6 Inspiring Ways Internet Mobs Have Come to the Rescue

#3. A Tourist Lost on Ice Is Saved by a Webcam


St. Peter-Ording is a little town in northern Germany with some apparently beautiful coastlines, so much so that they've set up a live webcam feed for anyone in the world who wants to see for themselves, but not badly enough that they're willing to get out of their chair to do it. Of course, northern Germany in the winter is a blasted arctic wasteland, so viewers at this time of year aren't treated to the most impressive spectacle.

Yet, for whatever reason, somebody on the opposite end of the country happened to be watching the live feed one winter evening, because when you get bored enough on the Internet you'll watch anything. The unnamed woman, who we're assuming had another browser window open to, we don't know, play Bejeweled or something, somehow noticed an odd flashing light in the webcam feed. And somehow, she figured out that it was a goddamn person trapped on the fucking ice.

"If you can see this please send help ... preferably Batman."

A tourist in St. Peter-Ording had decided to wander outside to take some photographs of the sunset. Being that the North Sea was entirely frozen at the time, the photographer just kept walking until he realized he was standing on the ocean and couldn't figure out which direction land was. With the sun going down, any attempt to start walking was destined to end in him falling through the ice or freezing to death, or some combination of the two.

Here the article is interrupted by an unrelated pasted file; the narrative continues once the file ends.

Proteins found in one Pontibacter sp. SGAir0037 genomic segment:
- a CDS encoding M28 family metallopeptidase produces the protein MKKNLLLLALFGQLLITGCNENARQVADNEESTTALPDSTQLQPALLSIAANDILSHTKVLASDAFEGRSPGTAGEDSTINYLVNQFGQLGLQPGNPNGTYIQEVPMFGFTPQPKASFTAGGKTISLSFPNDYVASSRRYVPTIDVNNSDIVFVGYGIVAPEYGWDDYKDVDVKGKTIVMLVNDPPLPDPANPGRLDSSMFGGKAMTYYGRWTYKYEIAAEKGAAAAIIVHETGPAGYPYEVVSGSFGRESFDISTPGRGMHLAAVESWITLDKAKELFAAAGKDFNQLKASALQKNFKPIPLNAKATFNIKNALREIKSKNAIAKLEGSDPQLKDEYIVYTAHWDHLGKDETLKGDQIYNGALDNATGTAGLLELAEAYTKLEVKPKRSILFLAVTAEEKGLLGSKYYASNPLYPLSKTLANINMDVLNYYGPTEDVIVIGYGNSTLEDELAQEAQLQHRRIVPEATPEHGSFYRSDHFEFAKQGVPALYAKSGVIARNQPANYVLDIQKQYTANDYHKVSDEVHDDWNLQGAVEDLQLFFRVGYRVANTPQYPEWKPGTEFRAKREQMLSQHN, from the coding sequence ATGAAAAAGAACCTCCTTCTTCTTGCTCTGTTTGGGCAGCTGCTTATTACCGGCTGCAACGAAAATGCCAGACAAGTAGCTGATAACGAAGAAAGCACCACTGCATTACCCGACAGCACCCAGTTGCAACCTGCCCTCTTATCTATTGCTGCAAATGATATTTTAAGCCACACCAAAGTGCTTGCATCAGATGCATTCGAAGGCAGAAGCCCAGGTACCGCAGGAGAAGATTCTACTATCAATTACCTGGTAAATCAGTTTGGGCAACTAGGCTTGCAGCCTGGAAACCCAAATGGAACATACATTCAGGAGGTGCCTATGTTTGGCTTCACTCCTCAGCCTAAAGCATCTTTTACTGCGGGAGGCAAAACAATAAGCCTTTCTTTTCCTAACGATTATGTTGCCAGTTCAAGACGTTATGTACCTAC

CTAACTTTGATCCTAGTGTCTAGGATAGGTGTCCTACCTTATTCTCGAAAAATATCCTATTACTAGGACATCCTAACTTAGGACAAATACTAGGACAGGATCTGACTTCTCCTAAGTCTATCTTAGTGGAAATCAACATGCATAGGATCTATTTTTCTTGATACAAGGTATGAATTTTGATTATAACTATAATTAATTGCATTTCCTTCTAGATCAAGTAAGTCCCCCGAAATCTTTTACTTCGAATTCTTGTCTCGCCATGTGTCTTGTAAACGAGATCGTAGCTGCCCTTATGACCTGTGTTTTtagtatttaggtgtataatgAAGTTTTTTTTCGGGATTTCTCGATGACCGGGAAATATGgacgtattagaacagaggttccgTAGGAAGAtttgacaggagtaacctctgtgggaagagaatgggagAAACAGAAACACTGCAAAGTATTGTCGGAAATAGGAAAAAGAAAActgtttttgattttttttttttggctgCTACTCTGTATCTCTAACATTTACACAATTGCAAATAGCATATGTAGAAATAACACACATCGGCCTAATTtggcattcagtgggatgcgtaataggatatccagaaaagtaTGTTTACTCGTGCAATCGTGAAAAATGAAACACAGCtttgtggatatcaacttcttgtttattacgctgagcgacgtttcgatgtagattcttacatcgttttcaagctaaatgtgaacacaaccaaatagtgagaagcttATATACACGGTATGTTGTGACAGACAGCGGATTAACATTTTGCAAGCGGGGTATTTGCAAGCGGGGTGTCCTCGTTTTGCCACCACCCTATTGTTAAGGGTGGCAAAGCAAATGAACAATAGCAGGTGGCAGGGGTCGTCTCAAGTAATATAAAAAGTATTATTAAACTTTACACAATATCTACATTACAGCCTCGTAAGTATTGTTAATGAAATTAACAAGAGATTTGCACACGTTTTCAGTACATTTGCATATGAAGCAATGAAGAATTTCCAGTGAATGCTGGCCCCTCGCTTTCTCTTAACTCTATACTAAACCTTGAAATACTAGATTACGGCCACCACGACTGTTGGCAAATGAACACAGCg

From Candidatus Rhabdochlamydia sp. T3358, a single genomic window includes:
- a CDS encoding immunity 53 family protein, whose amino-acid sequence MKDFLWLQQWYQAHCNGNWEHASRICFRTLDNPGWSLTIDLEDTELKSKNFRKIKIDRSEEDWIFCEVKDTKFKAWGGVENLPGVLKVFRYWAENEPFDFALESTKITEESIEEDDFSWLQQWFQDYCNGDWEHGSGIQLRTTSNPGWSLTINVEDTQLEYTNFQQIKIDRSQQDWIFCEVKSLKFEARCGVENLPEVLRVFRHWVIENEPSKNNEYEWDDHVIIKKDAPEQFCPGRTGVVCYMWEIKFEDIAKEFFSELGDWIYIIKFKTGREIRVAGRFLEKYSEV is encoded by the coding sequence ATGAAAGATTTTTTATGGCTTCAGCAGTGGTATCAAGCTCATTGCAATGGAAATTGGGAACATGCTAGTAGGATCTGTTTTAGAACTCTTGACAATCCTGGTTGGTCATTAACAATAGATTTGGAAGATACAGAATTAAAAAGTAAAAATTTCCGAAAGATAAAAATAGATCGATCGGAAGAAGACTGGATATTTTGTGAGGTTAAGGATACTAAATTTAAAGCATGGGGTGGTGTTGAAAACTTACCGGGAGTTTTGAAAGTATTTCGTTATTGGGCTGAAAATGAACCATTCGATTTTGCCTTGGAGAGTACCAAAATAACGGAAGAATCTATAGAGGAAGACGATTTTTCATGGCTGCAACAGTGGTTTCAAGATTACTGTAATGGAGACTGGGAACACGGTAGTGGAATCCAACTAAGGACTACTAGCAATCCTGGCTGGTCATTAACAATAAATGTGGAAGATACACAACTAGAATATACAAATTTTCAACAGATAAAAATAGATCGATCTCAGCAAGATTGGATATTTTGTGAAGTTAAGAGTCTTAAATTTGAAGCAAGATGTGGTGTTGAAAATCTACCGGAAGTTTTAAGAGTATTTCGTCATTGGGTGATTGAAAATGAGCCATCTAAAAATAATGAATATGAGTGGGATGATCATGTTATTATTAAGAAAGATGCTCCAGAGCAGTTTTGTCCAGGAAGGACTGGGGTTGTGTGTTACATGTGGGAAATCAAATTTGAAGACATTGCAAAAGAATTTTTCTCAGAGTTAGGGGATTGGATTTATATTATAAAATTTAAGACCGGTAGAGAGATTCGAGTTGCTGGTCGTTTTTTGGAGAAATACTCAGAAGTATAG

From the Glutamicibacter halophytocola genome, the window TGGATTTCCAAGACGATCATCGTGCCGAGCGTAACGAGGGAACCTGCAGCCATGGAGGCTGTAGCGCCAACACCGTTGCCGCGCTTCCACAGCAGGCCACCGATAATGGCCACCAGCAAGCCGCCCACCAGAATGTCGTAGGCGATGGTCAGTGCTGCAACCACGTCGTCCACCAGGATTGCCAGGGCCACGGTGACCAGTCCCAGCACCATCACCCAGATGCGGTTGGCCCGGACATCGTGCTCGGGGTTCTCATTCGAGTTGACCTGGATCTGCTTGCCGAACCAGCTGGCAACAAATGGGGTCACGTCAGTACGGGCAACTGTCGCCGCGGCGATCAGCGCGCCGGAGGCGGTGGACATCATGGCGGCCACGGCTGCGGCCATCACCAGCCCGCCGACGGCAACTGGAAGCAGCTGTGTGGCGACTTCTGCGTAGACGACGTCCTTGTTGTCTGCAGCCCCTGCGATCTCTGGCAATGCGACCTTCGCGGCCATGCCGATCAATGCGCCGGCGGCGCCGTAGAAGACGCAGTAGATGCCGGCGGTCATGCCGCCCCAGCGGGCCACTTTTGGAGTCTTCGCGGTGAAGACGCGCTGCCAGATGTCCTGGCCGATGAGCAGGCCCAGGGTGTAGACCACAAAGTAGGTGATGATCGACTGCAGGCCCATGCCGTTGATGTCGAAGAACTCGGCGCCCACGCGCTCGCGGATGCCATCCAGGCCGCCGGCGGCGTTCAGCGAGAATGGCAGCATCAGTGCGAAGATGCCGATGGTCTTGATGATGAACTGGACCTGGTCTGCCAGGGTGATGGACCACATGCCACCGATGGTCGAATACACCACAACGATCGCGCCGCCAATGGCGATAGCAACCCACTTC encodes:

So, he did the only thing he could think to do under the circumstances, which was to use the flash on his camera in the hope that someone would see it up on the shore. But no one was there to see it. His only audience were faceless Internet viewers who under normal circumstances would worry only about how to turn his frozen corpse into a humorous image macro.


Instead, this anonymous watcher hundreds of miles away called the police and somehow was able to explain why these weird flashes she saw on a webcam feed justified a rescue effort in the area. The police headed out and realized that this was not some arcane 4chan prank, but an actual stranded hiker out on the ice. They were able to lure him back on shore by flashing their own lights at him to show the way. Then he probably went home and made a rage comic about it.

#2. Crowdsourcers Improve Cancer Treatment


For all our modern 21st century medical accomplishments, cancer still pretty much has us beat. The treatments involve a whole menagerie of chemicals that may or may not be effective depending on what kind of cancer a patient has. These millions of variables are what have kept an effective "cure" for cancer so elusive. Puzzling through it is the kind of task that would require a whole bank of supercomputers ... or simply harnessing the power of the Internet's boredom.

Jupiterimages/Photos.com/Getty Images
"Throw in some cat pics and I'm in."

Cancer Research UK created an online interactive database called Click to Cure that invites Internet users to aid in the fight against cancer, as long as they're willing to do a boring, repetitive task for free. Well, shit, that's what we were doing anyway!